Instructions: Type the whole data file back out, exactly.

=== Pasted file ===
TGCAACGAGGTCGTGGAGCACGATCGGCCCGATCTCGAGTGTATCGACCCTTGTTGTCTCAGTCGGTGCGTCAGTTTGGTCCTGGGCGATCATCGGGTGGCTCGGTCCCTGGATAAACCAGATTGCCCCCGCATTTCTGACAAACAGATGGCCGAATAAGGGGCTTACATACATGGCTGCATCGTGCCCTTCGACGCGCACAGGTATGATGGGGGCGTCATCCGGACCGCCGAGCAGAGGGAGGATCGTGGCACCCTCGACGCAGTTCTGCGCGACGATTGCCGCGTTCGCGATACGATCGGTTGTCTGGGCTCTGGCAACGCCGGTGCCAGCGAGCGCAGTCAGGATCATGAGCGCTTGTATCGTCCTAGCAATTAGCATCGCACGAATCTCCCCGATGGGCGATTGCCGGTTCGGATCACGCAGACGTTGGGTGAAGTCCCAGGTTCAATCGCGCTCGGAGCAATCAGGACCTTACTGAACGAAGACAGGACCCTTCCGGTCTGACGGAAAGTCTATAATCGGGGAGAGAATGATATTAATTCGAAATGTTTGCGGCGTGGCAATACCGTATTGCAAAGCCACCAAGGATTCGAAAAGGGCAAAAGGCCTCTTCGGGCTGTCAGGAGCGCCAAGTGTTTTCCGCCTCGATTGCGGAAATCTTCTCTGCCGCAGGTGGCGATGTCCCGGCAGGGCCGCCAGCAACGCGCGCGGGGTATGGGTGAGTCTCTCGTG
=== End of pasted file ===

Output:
TGCAACGAGGTCGTGGAGCACGATCGGCCCGATCTCGAGTGTATCGACCCTTGTTGTCTCAGTCGGTGCGTCAGTTTGGTCCTGGGCGATCATCGGGTGGCTCGGTCCCTGGATAAACCAGATTGCCCCCGCATTTCTGACAAACAGATGGCCGAATAAGGGGCTTACATACATGGCTGCATCGTGCCCTTCGACGCGCACAGGTATGATGGGGGCGTCATCCGGACCGCCGAGCAGAGGGAGGATCGTGGCACCCTCGACGCAGTTCTGCGCGACGATTGCCGCGTTCGCGATACGATCGGTTGTCTGGGCTCTGGCAACGCCGGTGCCAGCGAGCGCAGTCAGGATCATGAGCGCTTGTATCGTCCTAGCAATTAGCATCGCACGAATCTCCCCGATGGGCGATTGCCGGTTCGGATCACGCAGACGTTGGGTGAAGTCCCAGGTTCAATCGCGCTCGGAGCAATCAGGACCTTACTGAACGAAGACAGGACCCTTCCGGTCTGACGGAAAGTCTATAATCGGGGAGAGAATGATATTAATTCGAAATGTTTGCGGCGTGGCAATACCGTATTGCAAAGCCACCAAGGATTCGAAAAGGGCAAAAGGCCTCTTCGGGCTGTCAGGAGCGCCAAGTGTTTTCCGCCTCGATTGCGGAAATCTTCTCTGCCGCAGGTGGCGATGTCCCGGCAGGGCCGCCAGCAACGCGCGCGGGGTATGGGTGAGTCTCTCGTG